There is a delicate balancing act in networking. You don’t want to appear too eager – as if you had nothing better to do – while also following up in a way that shows you are thoughtful and attentive. So, what does that look like? Perhaps you have a pile of business cards floating around and the best of intentions, but you’re not sure of the best approach? Here are a few quick ideas designed to help you plan your next move.
Rate it right away: Within an hour or two of meeting someone, rate your need to follow-up. Is this someone you really want to connect with? Are they a medium level contact or someone with whom you really have no connection? When you do a rating right away the interaction is fresh in your mind and you can accurately assess your next move, even if you don’t have time to immediately act. This practice helps you avoid the “what is this business card?” reaction or the “was I supposed to do something for Amber after our meeting?” Which leads to the next point:
ALWAYS keep your promises: The worst networking sin is saying you’ll do something and then failing to deliver. Besides being a flake, you are spoiling your reputation with everyone in the circle of the person you disappointed. Whether you said you’d like to meet for coffee or you promised to forward some helpful information, KEEP YOUR PROMISES! That’s why “rate it right away” is important as well because you can make notes about promises you’ve made and you’ll be better at follow up.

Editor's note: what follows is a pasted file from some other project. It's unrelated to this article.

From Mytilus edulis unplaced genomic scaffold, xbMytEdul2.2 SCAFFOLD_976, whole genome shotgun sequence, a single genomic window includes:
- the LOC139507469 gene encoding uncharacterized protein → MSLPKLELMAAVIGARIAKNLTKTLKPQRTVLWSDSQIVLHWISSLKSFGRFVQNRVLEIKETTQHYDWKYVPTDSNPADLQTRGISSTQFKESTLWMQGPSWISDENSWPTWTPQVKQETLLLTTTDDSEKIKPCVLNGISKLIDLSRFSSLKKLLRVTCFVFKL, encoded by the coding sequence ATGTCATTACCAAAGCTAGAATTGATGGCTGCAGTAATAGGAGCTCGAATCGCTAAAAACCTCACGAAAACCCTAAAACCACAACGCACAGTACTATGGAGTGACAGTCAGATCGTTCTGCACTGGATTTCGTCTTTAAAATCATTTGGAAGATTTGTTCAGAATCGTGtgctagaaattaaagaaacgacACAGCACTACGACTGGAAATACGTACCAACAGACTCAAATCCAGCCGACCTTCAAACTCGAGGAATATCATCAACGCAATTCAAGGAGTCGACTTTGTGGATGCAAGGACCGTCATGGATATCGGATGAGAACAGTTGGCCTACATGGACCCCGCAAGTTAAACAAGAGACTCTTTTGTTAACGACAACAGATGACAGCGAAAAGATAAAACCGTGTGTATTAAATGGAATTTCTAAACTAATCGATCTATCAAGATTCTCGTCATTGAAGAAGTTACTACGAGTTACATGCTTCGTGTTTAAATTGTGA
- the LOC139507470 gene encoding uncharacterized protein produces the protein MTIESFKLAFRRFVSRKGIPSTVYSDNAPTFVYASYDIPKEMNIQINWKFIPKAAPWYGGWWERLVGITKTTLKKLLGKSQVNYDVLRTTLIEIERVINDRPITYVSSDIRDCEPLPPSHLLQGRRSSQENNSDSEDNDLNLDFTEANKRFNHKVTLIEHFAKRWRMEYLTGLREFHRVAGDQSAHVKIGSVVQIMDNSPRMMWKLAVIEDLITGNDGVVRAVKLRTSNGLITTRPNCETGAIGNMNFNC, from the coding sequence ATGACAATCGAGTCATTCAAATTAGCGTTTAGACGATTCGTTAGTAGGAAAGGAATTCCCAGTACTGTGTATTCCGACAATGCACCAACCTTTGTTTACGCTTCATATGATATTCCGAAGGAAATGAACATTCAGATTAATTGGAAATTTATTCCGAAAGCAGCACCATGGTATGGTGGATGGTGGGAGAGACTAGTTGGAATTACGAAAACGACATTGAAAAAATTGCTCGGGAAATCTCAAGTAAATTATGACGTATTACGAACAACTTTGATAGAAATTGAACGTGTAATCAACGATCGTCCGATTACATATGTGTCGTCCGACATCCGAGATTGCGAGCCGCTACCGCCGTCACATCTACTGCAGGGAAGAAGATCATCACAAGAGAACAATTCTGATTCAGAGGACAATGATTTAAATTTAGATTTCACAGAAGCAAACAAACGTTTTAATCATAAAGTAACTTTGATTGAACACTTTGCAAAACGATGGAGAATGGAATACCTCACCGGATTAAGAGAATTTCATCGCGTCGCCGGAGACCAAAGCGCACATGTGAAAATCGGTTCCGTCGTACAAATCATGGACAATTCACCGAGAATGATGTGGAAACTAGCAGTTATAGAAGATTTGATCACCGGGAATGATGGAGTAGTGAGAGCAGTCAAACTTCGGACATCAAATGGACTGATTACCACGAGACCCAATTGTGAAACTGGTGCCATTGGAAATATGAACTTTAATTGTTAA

Keep clear notes: Every sales professional knows this is the key to success, so create a note taking system which works for you. Ever notice the people who thoughtfully remember little details about you? Maybe they have a great memory, but more likely they have a great note system. Even if you never do a bit of business with someone, your attention to detail will stand out in the mind of the person you are connecting with every time.
Be sure to be timely: No networking follow-up should be more than a week after your initial visit and hopefully, just a day or two after. Depending upon your promise (if you made one) you can judge how quickly to follow-up. If this is an important contact or someone who gets a lot of people trying to connect with them, put more thought into your next communication with them. Is a hand-written note the right approach? Maybe your email follow-up has a specific reference to let them know you were paying attention during your visit. Quality effort and personalization are important here. Think about it and you will stand out from the crowd.
When you look back at your day or week you should feel you’ve done the most with those you’ve met and that can only happen if you have a system. Use this Monthly Memo as a starting point and let me know what else should be included in this conversation. Have a great June!